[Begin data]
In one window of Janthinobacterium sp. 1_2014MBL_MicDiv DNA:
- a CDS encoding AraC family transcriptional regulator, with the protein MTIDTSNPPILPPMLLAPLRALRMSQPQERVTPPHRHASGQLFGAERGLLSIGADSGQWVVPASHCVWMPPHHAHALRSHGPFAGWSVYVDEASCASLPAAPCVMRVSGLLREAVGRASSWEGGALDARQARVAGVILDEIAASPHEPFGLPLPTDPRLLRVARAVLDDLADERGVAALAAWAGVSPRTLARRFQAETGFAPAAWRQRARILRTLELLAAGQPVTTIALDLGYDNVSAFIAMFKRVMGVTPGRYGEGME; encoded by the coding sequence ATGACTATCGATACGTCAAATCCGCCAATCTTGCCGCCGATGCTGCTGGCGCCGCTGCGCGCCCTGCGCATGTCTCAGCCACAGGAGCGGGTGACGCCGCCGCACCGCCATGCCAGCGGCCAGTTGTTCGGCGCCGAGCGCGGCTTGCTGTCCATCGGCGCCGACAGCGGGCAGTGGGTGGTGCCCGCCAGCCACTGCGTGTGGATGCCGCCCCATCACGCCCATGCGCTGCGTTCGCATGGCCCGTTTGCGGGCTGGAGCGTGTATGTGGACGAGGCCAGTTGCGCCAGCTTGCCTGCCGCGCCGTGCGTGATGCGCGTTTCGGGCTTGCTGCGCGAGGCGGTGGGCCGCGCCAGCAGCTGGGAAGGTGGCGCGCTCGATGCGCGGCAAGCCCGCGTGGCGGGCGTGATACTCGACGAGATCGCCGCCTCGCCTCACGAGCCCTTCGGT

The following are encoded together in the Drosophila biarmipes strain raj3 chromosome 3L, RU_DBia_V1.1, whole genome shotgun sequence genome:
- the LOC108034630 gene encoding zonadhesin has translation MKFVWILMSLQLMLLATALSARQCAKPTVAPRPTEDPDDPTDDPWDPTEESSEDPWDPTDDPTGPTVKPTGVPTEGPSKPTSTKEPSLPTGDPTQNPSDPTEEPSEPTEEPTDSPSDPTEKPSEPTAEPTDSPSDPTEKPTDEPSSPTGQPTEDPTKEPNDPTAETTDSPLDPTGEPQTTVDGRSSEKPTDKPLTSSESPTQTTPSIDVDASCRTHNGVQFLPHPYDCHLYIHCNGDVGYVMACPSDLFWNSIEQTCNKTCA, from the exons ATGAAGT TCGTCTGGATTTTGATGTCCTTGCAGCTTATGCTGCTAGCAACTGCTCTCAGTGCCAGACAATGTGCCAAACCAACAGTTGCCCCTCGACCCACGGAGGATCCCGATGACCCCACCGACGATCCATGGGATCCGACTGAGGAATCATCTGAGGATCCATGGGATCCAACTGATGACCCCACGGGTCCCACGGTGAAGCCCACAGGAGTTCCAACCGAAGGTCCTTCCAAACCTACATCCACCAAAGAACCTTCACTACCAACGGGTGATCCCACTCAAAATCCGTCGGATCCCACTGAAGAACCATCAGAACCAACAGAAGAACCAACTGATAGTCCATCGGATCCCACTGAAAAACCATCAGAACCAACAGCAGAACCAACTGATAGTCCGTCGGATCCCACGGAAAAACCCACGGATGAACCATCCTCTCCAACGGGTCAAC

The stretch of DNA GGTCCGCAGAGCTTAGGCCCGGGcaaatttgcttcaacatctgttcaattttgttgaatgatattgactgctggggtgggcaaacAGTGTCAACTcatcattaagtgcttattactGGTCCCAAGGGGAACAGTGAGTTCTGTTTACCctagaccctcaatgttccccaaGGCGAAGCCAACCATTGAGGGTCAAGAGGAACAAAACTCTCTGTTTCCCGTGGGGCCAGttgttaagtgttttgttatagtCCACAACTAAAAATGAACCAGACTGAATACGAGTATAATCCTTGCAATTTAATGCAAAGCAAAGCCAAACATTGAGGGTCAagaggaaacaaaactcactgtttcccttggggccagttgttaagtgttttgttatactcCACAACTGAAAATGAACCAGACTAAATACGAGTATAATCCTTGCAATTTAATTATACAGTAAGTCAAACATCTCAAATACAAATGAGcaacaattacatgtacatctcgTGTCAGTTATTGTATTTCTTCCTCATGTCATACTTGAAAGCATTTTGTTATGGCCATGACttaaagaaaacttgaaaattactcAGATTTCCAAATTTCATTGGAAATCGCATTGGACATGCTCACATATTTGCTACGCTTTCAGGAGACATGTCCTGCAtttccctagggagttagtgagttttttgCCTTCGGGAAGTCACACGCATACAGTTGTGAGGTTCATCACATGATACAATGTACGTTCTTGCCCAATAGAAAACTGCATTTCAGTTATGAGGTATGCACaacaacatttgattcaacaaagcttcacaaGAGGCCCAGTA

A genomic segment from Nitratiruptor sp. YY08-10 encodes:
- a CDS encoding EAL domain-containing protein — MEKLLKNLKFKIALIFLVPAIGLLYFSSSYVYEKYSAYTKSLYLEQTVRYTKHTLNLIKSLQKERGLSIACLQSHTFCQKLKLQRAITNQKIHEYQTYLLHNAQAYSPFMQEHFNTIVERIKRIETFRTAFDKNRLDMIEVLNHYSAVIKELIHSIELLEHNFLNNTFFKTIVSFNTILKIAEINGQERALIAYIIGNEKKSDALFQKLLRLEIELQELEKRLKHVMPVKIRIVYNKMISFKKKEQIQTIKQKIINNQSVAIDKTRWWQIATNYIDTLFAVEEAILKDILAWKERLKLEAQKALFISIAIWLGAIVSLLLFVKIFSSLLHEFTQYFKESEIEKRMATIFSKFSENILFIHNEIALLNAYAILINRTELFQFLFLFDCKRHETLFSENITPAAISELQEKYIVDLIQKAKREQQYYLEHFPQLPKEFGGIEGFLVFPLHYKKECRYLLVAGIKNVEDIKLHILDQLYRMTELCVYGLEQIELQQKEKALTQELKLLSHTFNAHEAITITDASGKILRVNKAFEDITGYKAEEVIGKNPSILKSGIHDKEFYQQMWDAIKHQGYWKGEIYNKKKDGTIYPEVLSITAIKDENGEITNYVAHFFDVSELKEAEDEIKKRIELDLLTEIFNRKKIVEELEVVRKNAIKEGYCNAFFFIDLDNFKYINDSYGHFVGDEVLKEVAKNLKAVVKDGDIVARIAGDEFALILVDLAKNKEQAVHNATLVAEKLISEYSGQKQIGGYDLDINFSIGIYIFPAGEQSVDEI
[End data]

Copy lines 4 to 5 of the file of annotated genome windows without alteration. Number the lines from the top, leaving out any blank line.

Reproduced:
- the LOC108034630 gene encoding zonadhesin has translation MKFVWILMSLQLMLLATALSARQCAKPTVAPRPTEDPDDPTDDPWDPTEESSEDPWDPTDDPTGPTVKPTGVPTEGPSKPTSTKEPSLPTGDPTQNPSDPTEEPSEPTEEPTDSPSDPTEKPSEPTAEPTDSPSDPTEKPTDEPSSPTGQPTEDPTKEPNDPTAETTDSPLDPTGEPQTTVDGRSSEKPTDKPLTSSESPTQTTPSIDVDASCRTHNGVQFLPHPYDCHLYIHCNGDVGYVMACPSDLFWNSIEQTCNKTCA, from the exons ATGAAGT TCGTCTGGATTTTGATGTCCTTGCAGCTTATGCTGCTAGCAACTGCTCTCAGTGCCAGACAATGTGCCAAACCAACAGTTGCCCCTCGACCCACGGAGGATCCCGATGACCCCACCGACGATCCATGGGATCCGACTGAGGAATCATCTGAGGATCCATGGGATCCAACTGATGACCCCACGGGTCCCACGGTGAAGCCCACAGGAGTTCCAACCGAAGGTCCTTCCAAACCTACATCCACCAAAGAACCTTCACTACCAACGGGTGATCCCACTCAAAATCCGTCGGATCCCACTGAAGAACCATCAGAACCAACAGAAGAACCAACTGATAGTCCATCGGATCCCACTGAAAAACCATCAGAACCAACAGCAGAACCAACTGATAGTCCGTCGGATCCCACGGAAAAACCCACGGATGAACCATCCTCTCCAACGGGTCAAC

The stretch of DNA GGTCCGCAGAGCTTAGGCCCGGGcaaatttgcttcaacatctgttcaattttgttgaatgatattgactgctggggtgggcaaacAGTGTCAACTcatcattaagtgcttattactGGTCCCAAGGGGAACAGTGAGTTCTGTTTACCctagaccctcaatgttccccaaGGCGAAGCCAACCATTGAGGGTCAAGAGGAACAAAACTCTCTGTTTCCCGTGGGGCCAGttgttaagtgttttgttatagtCCACAACTAAAAATGAACCAGACTGAATACGAGTATAATCCTTGCAATTTAATGCAAAGCAAAGCCAAACATTGAGGGTCAagaggaaacaaaactcactgtttcccttggggccagttgttaagtgttttgttatactcCACAACTGAAAATGAACCAGACTAAATACGAGTATAATCCTTGCAATTTAATTATACAGTAAGTCAAACATCTCAAATACAAATGAGcaacaattacatgtacatctcgTGTCAGTTATTGTATTTCTTCCTCATGTCATACTTGAAAGCATTTTGTTATGGCCATGACttaaagaaaacttgaaaattactcAGATTTCCAAATTTCATTGGAAATCGCATTGGACATGCTCACATATTTGCTACGCTTTCAGGAGACATGTCCTGCAtttccctagggagttagtgagttttttgCCTTCGGGAAGTCACACGCATACAGTTGTGAGGTTCATCACATGATACAATGTACGTTCTTGCCCAATAGAAAACTGCATTTCAGTTATGAGGTATGCACaacaacatttgattcaacaaagcttcacaaGAGGCCCAGTA